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Neuroscience Technology Helps Brain Damaged Musicians Compose Music

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Tom Hale

Senior Journalist

clockFeb 9 2016, 13:01 UTC
1171 Neuroscience Technology Helps Brain Damaged Musicians Compose Music
Paramusical Ensemble – Trailer. PACMF-2015/Vimeo

Rosemary Johnson was a promising young violinist and a member of the Welsh National Opera Orchestra. But in her early 20s, severe head injuries from a devastating car crash robbed her of speech, movement, and her ability to play music.

For 27 years she has been stuck with a passion for music yet with no means to express it. However, through incredible advances in neuroscience technology, Rosemary can now use her mind to compose music again, The Telegraph reports.

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The project by Plymouth University and the Royal Hospital for Neuro-disability in London has been 10 years in the making. 

In order to pick up the patient’s thoughts, they wear an electroencephalography cap that is able to record electrical activity in the brain. By focusing on different colored lights on a computer screen, they are able to select, adapt or move musical phrases and notes. The intensity of the thought can be used to dictate the desired volume of each piece. This information is then fed onto the computer screens of performing musicians who play the adapted arrangement.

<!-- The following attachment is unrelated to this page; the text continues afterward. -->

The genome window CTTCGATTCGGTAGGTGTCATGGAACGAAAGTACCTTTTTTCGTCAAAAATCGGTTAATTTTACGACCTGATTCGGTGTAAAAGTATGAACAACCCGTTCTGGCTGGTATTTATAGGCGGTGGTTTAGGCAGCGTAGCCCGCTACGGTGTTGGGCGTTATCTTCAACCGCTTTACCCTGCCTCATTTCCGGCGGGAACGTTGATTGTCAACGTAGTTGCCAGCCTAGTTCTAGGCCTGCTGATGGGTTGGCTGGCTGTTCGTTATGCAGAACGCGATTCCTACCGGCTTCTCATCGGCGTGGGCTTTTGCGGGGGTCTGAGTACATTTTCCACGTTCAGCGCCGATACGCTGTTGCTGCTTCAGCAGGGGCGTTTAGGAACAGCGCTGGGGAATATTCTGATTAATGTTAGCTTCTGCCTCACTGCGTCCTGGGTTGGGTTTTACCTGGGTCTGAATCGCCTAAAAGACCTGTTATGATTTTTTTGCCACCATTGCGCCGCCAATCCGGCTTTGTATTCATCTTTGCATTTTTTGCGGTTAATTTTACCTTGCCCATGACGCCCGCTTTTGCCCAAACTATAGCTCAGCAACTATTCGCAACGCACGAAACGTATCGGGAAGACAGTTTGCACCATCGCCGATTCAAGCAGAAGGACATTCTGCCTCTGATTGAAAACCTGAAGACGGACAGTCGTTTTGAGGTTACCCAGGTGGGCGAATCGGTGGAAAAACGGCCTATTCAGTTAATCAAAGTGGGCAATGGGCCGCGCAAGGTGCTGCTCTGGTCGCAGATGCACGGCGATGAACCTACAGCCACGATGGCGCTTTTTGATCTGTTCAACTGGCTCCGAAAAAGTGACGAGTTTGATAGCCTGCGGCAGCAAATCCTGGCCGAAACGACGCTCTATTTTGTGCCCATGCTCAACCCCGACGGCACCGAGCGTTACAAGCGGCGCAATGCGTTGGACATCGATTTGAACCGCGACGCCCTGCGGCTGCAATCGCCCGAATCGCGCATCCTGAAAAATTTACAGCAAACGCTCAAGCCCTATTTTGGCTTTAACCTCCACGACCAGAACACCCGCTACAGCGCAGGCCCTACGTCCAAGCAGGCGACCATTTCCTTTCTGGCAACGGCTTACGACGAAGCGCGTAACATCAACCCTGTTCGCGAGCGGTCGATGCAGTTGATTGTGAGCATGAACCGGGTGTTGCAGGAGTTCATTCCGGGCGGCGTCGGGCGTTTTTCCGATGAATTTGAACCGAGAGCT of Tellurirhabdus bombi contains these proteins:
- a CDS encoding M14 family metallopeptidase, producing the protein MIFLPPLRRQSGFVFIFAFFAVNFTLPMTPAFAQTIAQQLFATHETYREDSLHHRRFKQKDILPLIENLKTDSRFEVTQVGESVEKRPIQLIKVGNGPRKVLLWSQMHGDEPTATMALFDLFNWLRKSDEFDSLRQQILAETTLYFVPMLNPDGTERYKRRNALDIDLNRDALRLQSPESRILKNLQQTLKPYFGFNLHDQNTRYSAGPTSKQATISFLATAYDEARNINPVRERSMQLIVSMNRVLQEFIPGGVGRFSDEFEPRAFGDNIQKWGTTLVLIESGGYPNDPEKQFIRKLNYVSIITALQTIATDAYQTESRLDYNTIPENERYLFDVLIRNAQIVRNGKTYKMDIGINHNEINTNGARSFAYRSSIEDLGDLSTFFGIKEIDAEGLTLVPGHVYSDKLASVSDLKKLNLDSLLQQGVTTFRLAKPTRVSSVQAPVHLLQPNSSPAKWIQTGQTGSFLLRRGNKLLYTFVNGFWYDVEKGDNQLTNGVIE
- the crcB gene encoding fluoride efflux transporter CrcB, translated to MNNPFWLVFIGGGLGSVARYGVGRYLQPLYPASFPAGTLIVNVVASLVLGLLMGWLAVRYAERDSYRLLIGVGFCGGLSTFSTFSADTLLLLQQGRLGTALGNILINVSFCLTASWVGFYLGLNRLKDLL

So far, Rosemary and three other disabled patients at the Royal Hospital for Neuro-disability have been trained to use the software. They’ve been performing with the Bergersen String Quartet, who play back their musical arrangements live. The collaboration between the patients and string quartet have called themselves The Paramusical Ensemble. A piece of their music, called Activating Memory, along with a documentary about the project will be played at the Peninsula Arts Contemporary Music Festival in Plymouth on Saturday February 27.

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Professor Eduardo Miranda, composer and Head of the Interdisciplinary Centre for Computer Music Research at Plymouth University has been involved through the project. He said to The Telegraph: “The first time we tried with Rosemary we were in tears.

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“We could feel the joy coming from her at being able to make music. It was perfect because she can read music very well and make a very informed choice.”

Mary, Rosemary’s mother, added: “Music is really her only motivation. I take her to the grand piano in the hospital and she can only really play a few chords, but that was the only time she shows any interest. She doesn’t really enjoy anything else.

“But this has been so good for her. I can tell she has really enjoyed it. When she performed I went to the hospital and that is the first time I have heard her make music, other than the piano chords for a long, long time.”


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  • music,

  • neuroscience,

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  • mind-reading,

  • electroencephalography

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